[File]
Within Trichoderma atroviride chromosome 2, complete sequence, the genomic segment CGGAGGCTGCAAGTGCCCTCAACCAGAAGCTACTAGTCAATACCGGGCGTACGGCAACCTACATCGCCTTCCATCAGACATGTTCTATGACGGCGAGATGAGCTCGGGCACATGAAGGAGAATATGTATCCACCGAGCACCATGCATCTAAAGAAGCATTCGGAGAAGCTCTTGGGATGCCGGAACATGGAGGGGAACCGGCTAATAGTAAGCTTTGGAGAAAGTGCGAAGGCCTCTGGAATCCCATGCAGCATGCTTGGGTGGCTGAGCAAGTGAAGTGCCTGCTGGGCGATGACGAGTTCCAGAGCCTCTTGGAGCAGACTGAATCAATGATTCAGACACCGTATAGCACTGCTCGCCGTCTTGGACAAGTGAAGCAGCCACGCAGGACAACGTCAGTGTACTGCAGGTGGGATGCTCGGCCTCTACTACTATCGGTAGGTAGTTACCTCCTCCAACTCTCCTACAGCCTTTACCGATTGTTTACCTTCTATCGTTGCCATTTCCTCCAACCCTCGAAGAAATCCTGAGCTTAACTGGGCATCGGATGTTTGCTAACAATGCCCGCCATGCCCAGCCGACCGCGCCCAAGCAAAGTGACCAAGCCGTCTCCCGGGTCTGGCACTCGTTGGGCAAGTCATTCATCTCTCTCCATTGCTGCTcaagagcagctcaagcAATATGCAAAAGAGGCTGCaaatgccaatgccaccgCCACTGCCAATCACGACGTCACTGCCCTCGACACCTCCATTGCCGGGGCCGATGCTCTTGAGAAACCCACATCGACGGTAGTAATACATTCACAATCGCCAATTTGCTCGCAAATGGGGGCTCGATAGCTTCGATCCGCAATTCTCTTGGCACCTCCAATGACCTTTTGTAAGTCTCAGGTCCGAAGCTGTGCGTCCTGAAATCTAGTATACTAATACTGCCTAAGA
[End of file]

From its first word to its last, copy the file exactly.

Within Trichoderma atroviride chromosome 2, complete sequence, the genomic segment CGGAGGCTGCAAGTGCCCTCAACCAGAAGCTACTAGTCAATACCGGGCGTACGGCAACCTACATCGCCTTCCATCAGACATGTTCTATGACGGCGAGATGAGCTCGGGCACATGAAGGAGAATATGTATCCACCGAGCACCATGCATCTAAAGAAGCATTCGGAGAAGCTCTTGGGATGCCGGAACATGGAGGGGAACCGGCTAATAGTAAGCTTTGGAGAAAGTGCGAAGGCCTCTGGAATCCCATGCAGCATGCTTGGGTGGCTGAGCAAGTGAAGTGCCTGCTGGGCGATGACGAGTTCCAGAGCCTCTTGGAGCAGACTGAATCAATGATTCAGACACCGTATAGCACTGCTCGCCGTCTTGGACAAGTGAAGCAGCCACGCAGGACAACGTCAGTGTACTGCAGGTGGGATGCTCGGCCTCTACTACTATCGGTAGGTAGTTACCTCCTCCAACTCTCCTACAGCCTTTACCGATTGTTTACCTTCTATCGTTGCCATTTCCTCCAACCCTCGAAGAAATCCTGAGCTTAACTGGGCATCGGATGTTTGCTAACAATGCCCGCCATGCCCAGCCGACCGCGCCCAAGCAAAGTGACCAAGCCGTCTCCCGGGTCTGGCACTCGTTGGGCAAGTCATTCATCTCTCTCCATTGCTGCTcaagagcagctcaagcAATATGCAAAAGAGGCTGCaaatgccaatgccaccgCCACTGCCAATCACGACGTCACTGCCCTCGACACCTCCATTGCCGGGGCCGATGCTCTTGAGAAACCCACATCGACGGTAGTAATACATTCACAATCGCCAATTTGCTCGCAAATGGGGGCTCGATAGCTTCGATCCGCAATTCTCTTGGCACCTCCAATGACCTTTTGTAAGTCTCAGGTCCGAAGCTGTGCGTCCTGAAATCTAGTATACTAATACTGCCTAAGA